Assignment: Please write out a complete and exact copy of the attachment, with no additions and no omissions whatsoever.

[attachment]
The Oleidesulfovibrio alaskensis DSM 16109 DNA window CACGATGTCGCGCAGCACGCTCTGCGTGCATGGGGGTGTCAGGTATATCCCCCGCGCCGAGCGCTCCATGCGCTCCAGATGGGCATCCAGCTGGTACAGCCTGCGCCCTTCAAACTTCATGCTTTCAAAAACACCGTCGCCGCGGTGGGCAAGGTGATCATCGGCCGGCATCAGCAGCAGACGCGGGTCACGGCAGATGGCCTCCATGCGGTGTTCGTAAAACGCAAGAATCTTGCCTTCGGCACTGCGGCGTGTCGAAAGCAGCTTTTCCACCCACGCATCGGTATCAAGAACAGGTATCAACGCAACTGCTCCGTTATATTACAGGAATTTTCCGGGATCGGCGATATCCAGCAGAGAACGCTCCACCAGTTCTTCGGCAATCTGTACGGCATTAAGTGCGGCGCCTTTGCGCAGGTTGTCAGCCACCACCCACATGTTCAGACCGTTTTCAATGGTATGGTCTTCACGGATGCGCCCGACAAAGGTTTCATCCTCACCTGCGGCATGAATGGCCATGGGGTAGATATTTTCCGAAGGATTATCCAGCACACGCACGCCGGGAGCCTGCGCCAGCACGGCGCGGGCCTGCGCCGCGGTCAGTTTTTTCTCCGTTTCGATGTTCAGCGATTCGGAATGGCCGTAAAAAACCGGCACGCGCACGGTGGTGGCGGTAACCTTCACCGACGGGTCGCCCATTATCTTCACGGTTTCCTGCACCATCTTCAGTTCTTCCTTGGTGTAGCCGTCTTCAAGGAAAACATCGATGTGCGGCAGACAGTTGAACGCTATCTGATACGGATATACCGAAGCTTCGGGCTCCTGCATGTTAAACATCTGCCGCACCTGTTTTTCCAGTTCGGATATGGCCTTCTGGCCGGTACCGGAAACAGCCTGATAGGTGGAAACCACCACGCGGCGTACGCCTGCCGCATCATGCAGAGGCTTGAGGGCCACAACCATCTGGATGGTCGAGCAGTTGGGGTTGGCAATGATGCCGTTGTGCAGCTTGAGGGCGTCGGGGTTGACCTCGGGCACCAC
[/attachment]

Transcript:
The Oleidesulfovibrio alaskensis DSM 16109 DNA window CACGATGTCGCGCAGCACGCTCTGCGTGCATGGGGGTGTCAGGTATATCCCCCGCGCCGAGCGCTCCATGCGCTCCAGATGGGCATCCAGCTGGTACAGCCTGCGCCCTTCAAACTTCATGCTTTCAAAAACACCGTCGCCGCGGTGGGCAAGGTGATCATCGGCCGGCATCAGCAGCAGACGCGGGTCACGGCAGATGGCCTCCATGCGGTGTTCGTAAAACGCAAGAATCTTGCCTTCGGCACTGCGGCGTGTCGAAAGCAGCTTTTCCACCCACGCATCGGTATCAAGAACAGGTATCAACGCAACTGCTCCGTTATATTACAGGAATTTTCCGGGATCGGCGATATCCAGCAGAGAACGCTCCACCAGTTCTTCGGCAATCTGTACGGCATTAAGTGCGGCGCCTTTGCGCAGGTTGTCAGCCACCACCCACATGTTCAGACCGTTTTCAATGGTATGGTCTTCACGGATGCGCCCGACAAAGGTTTCATCCTCACCTGCGGCATGAATGGCCATGGGGTAGATATTTTCCGAAGGATTATCCAGCACACGCACGCCGGGAGCCTGCGCCAGCACGGCGCGGGCCTGCGCCGCGGTCAGTTTTTTCTCCGTTTCGATGTTCAGCGATTCGGAATGGCCGTAAAAAACCGGCACGCGCACGGTGGTGGCGGTAACCTTCACCGACGGGTCGCCCATTATCTTCACGGTTTCCTGCACCATCTTCAGTTCTTCCTTGGTGTAGCCGTCTTCAAGGAAAACATCGATGTGCGGCAGACAGTTGAACGCTATCTGATACGGATATACCGAAGCTTCGGGCTCCTGCATGTTAAACATCTGCCGCACCTGTTTTTCCAGTTCGGATATGGCCTTCTGGCCGGTACCGGAAACAGCCTGATAGGTGGAAACCACCACGCGGCGTACGCCTGCCGCATCATGCAGAGGCTTGAGGGCCACAACCATCTGGATGGTCGAGCAGTTGGGGTTGGCAATGATGCCGTTGTGCAGCTTGAGGGCGTCGGGGTTGACCTCGGGCACCAC